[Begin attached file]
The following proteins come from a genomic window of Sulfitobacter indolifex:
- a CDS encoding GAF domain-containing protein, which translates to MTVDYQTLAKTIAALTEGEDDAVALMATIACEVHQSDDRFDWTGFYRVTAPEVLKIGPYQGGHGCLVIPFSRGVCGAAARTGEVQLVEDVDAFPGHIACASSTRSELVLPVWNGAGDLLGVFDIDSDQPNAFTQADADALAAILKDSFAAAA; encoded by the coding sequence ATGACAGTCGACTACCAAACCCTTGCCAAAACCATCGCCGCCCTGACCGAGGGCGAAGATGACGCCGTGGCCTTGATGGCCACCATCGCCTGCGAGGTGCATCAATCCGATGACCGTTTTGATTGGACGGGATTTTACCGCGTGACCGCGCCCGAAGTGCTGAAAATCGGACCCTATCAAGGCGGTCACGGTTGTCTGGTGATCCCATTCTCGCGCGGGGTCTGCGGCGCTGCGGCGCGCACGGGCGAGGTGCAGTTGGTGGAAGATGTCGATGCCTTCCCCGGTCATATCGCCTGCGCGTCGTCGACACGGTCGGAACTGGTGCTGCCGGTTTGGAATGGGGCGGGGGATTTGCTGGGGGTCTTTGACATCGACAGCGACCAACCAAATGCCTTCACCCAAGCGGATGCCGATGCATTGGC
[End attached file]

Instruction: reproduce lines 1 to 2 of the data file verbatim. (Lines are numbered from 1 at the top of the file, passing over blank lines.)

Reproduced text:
The following proteins come from a genomic window of Sulfitobacter indolifex:
- a CDS encoding GAF domain-containing protein, which translates to MTVDYQTLAKTIAALTEGEDDAVALMATIACEVHQSDDRFDWTGFYRVTAPEVLKIGPYQGGHGCLVIPFSRGVCGAAARTGEVQLVEDVDAFPGHIACASSTRSELVLPVWNGAGDLLGVFDIDSDQPNAFTQADADALAAILKDSFAAAA; encoded by the coding sequence ATGACAGTCGACTACCAAACCCTTGCCAAAACCATCGCCGCCCTGACCGAGGGCGAAGATGACGCCGTGGCCTTGATGGCCACCATCGCCTGCGAGGTGCATCAATCCGATGACCGTTTTGATTGGACGGGATTTTACCGCGTGACCGCGCCCGAAGTGCTGAAAATCGGACCCTATCAAGGCGGTCACGGTTGTCTGGTGATCCCATTCTCGCGCGGGGTCTGCGGCGCTGCGGCGCGCACGGGCGAGGTGCAGTTGGTGGAAGATGTCGATGCCTTCCCCGGTCATATCGCCTGCGCGTCGTCGACACGGTCGGAACTGGTGCTGCCGGTTTGGAATGGGGCGGGGGATTTGCTGGGGGTCTTTGACATCGACAGCGACCAACCAAATGCCTTCACCCAAGCGGATGCCGATGCATTGGC